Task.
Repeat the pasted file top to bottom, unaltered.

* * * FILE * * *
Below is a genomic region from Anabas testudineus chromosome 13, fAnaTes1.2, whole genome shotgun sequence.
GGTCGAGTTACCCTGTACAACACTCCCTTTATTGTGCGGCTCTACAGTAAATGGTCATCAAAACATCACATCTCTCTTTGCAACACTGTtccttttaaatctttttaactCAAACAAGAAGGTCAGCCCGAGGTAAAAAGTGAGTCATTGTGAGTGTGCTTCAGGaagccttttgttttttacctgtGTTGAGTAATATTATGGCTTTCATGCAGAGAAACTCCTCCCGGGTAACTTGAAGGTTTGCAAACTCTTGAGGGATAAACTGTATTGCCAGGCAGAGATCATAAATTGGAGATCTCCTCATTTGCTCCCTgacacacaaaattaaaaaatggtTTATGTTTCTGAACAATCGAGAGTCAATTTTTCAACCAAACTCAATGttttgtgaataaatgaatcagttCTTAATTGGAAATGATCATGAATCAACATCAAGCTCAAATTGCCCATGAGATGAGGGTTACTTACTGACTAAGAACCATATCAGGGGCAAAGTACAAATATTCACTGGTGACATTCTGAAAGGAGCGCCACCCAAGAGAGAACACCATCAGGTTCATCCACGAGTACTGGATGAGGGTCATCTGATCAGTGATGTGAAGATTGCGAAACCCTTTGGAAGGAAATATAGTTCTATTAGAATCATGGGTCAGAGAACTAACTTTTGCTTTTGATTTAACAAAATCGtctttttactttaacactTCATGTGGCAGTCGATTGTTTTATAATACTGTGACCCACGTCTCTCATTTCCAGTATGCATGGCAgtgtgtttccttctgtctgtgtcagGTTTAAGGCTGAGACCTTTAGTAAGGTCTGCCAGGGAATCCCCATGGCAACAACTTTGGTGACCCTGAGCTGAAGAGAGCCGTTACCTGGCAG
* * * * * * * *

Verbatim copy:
Below is a genomic region from Anabas testudineus chromosome 13, fAnaTes1.2, whole genome shotgun sequence.
GGTCGAGTTACCCTGTACAACACTCCCTTTATTGTGCGGCTCTACAGTAAATGGTCATCAAAACATCACATCTCTCTTTGCAACACTGTtccttttaaatctttttaactCAAACAAGAAGGTCAGCCCGAGGTAAAAAGTGAGTCATTGTGAGTGTGCTTCAGGaagccttttgttttttacctgtGTTGAGTAATATTATGGCTTTCATGCAGAGAAACTCCTCCCGGGTAACTTGAAGGTTTGCAAACTCTTGAGGGATAAACTGTATTGCCAGGCAGAGATCATAAATTGGAGATCTCCTCATTTGCTCCCTgacacacaaaattaaaaaatggtTTATGTTTCTGAACAATCGAGAGTCAATTTTTCAACCAAACTCAATGttttgtgaataaatgaatcagttCTTAATTGGAAATGATCATGAATCAACATCAAGCTCAAATTGCCCATGAGATGAGGGTTACTTACTGACTAAGAACCATATCAGGGGCAAAGTACAAATATTCACTGGTGACATTCTGAAAGGAGCGCCACCCAAGAGAGAACACCATCAGGTTCATCCACGAGTACTGGATGAGGGTCATCTGATCAGTGATGTGAAGATTGCGAAACCCTTTGGAAGGAAATATAGTTCTATTAGAATCATGGGTCAGAGAACTAACTTTTGCTTTTGATTTAACAAAATCGtctttttactttaacactTCATGTGGCAGTCGATTGTTTTATAATACTGTGACCCACGTCTCTCATTTCCAGTATGCATGGCAgtgtgtttccttctgtctgtgtcagGTTTAAGGCTGAGACCTTTAGTAAGGTCTGCCAGGGAATCCCCATGGCAACAACTTTGGTGACCCTGAGCTGAAGAGAGCCGTTACCTGGCAG